Creole vs. Cajun — What’s the difference?

Welcome to another addition of the unofficial category here loosely titled “An Education in Food.” In this (a favorite) category, I remind you all that I have zero culinary training (save for some Sur La Table and similar classes and a whole lot of recipe-pinning and reading), discover something about food, wine, or the culture around either, learn it, and then share it with you.

Today’s edition?

Creole vs. Cajun – What’s the Difference?

I’ve looked this up a number of times, so I figured it was time to commit it to memory (or at least, the blog archives). And if you’re traveling to the bayou and want to sample both Cajun and Creole cooking, check out these good eats in New Orleans. So, here we go.

Creole

The word Creole refers to New Orleans’ original European settlers (mostly French and Spanish, but also including those of Italian, German, Native American, Caribbean, Portuguese, and African descent) in French colonial Louisiana. They were mostly wealthy and arisotcratic, and many brought their own chefs from European capitals. This high-brow heritage would influence Creole food as we know it, food that is rich in variety and flavor, and is much more complicated than its simple Cajun counterpart.

Cajun

Cajun, on the other hand, is a nod to French colonists who settled in the Acadia region of Canada (today, this area includes New Brunswick, Prince Edward Island, and Nova Scotia). These colonists were called les Acadians, and they migrated to an area of Louisiana now known as Acadiana following the British conquest of Acadia in the early 1700s.

In addition to a food culture drawn from the area (including flatlands and bayous), Cajuns also created their own Cajun French music and language unique to this group and location.

So, what about the food?

Creole food is a reflection of many rich, diverse cultures, and is considered a bit higher-brow than its Cajun counterpart. It’s more involved and varied, while Cajun food is much simpler. Examples of common Creole seasonings and ingredients include okra, spices, red peppers, garlic, tomatoes, black pepper, mustard, and potatoes. This more refined, luxurious food (originally prepared by servants with extensive access to time and exotic resources and seasonings) includes a lot of butter, cream, seafood (except shellfish), herbs, and garlic. For this reason, Creole food includes a number of rich sauces (like remoulade) and time-intensive dishes (like jambalaya).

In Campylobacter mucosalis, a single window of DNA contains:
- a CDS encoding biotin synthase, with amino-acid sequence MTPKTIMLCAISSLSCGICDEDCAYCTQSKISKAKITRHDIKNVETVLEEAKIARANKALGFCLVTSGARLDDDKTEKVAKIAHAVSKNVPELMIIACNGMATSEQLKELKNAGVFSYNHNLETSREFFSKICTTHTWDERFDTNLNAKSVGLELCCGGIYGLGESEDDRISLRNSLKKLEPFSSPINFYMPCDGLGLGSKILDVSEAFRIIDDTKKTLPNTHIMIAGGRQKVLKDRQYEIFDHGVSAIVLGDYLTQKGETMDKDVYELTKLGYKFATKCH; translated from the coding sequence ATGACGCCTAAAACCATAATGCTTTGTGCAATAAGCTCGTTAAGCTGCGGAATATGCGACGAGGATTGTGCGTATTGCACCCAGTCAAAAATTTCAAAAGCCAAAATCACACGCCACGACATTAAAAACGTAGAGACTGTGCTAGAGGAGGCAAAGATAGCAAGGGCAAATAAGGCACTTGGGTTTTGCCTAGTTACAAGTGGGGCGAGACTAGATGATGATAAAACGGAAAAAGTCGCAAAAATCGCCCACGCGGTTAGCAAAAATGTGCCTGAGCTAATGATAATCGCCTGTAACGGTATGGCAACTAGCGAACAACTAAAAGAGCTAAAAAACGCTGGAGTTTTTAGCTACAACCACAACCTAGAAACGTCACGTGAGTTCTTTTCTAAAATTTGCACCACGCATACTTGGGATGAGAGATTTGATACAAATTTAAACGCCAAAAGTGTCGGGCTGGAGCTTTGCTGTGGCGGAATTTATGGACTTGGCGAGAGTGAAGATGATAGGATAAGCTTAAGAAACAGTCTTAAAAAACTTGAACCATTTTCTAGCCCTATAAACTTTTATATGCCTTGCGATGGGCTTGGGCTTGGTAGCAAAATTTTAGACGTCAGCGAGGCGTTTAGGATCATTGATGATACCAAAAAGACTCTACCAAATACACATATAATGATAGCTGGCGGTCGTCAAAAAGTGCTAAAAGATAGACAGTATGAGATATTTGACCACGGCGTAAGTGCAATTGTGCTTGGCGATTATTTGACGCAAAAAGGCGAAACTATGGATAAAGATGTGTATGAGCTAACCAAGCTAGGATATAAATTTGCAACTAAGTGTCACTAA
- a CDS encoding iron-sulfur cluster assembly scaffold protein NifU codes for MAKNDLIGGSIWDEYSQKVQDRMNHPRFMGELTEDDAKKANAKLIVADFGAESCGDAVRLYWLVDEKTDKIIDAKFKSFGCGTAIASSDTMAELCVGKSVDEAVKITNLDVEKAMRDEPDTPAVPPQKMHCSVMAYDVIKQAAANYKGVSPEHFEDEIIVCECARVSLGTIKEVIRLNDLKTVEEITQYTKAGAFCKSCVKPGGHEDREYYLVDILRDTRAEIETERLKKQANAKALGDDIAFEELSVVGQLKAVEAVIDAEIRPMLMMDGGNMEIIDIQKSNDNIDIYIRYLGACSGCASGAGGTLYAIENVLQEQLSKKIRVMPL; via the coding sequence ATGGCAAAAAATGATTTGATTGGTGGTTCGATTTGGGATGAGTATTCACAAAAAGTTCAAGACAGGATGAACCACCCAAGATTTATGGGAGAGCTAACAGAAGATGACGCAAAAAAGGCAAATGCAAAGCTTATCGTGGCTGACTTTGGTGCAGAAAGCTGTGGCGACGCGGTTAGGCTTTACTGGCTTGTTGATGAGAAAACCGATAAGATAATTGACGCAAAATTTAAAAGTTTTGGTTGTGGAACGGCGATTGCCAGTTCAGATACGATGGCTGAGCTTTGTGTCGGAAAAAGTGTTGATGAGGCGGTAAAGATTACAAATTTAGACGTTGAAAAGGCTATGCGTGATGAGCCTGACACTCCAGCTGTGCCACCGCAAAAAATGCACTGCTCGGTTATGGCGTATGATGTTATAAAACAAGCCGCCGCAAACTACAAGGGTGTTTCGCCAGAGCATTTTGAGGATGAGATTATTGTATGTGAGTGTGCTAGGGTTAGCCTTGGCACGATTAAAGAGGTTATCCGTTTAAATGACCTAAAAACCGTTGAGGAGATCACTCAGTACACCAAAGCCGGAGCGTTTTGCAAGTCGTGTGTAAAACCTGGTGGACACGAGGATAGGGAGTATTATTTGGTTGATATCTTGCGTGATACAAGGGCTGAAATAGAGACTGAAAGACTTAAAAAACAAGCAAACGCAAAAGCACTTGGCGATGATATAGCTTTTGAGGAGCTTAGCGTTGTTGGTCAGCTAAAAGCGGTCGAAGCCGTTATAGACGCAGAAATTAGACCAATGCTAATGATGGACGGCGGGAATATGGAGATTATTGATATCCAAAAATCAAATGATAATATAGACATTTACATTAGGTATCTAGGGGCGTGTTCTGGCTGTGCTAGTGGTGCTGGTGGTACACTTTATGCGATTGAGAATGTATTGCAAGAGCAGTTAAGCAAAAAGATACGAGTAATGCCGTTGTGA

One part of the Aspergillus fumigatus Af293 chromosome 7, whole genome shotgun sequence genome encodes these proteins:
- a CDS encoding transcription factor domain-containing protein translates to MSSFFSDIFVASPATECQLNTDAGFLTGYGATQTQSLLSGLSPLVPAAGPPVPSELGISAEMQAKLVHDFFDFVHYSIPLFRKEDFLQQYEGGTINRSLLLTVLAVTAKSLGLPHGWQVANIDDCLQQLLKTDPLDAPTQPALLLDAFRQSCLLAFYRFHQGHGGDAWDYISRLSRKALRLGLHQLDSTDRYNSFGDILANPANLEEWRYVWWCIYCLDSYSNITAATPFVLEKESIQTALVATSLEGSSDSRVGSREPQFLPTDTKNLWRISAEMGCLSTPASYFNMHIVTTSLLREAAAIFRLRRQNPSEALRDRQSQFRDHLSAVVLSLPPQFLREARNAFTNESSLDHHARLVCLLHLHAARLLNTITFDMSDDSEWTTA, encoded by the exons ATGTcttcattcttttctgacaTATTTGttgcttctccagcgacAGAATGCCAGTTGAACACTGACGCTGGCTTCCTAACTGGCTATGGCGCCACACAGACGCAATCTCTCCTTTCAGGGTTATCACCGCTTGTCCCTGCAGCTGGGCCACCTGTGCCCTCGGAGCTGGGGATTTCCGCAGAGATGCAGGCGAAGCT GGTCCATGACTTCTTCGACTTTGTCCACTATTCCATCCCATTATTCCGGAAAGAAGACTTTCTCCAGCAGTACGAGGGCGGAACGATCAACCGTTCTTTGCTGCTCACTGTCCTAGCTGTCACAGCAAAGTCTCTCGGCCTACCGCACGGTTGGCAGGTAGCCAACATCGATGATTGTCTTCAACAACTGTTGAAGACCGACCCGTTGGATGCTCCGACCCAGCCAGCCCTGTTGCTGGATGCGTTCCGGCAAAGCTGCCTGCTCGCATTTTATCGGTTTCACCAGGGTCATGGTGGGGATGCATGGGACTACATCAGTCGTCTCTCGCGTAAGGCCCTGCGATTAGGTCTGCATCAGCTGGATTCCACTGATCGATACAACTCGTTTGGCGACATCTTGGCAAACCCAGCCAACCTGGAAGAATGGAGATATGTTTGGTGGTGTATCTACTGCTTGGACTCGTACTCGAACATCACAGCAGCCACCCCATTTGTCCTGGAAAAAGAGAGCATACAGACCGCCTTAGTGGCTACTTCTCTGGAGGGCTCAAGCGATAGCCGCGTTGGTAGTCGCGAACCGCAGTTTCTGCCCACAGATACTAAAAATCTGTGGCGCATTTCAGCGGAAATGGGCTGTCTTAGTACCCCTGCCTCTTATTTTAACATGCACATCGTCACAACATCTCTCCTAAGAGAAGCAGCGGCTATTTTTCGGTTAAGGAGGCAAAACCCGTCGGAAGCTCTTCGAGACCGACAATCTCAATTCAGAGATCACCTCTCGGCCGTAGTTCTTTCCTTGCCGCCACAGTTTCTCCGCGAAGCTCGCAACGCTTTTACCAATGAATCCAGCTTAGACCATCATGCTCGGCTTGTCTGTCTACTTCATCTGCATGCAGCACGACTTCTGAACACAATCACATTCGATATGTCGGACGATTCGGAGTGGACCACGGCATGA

Cajun food is famous for its seasoning, and this goes far beyond “spicy.” These dishes and flavors often start with a mirepoix (though they use bell pepper instead of carrots — something I want to try next time I make soup!), and then go on to include green onions, garlic, paprika, thyme, ground sassafras roots, and parsley. Upon their relocation to southwest Louisiana from Canada, they were met with a completely new terrain (swamps, bayous, and prairies) that included some exotic forms of meat, game, fish, produce, and grains. Applying their French cooking techniques to these new ingredients, Cajun cooking was born.

While Cajun food certainly includes spices and peppers, that’s just one element of this cuisine, and its important to think beyond “hot and spicy” when thinking about Cajun food.

So, there you go! Creole — a bit more complicated, upscale (in history, anyway) cuisine from the wealthy early settlers of New Orleans. Cajun, on the other hand, is the French-style cooking applied to locally available foods and seasonings in southwestern Louisiana, created by a group of people who were forced to leave their Acadian homes and relocate to America’s south.

This post was written in collaboration with Courtney Black.

doniree

Doniree is based in Portland, Oregon, where she is pretty damn thrilled about the Pacific Northwest's focus on local and seasonal food and great wine. When she's not at home, she's on the hunt for the best brunch, the best happy hour, and the best whiskey bar a city has to offer.

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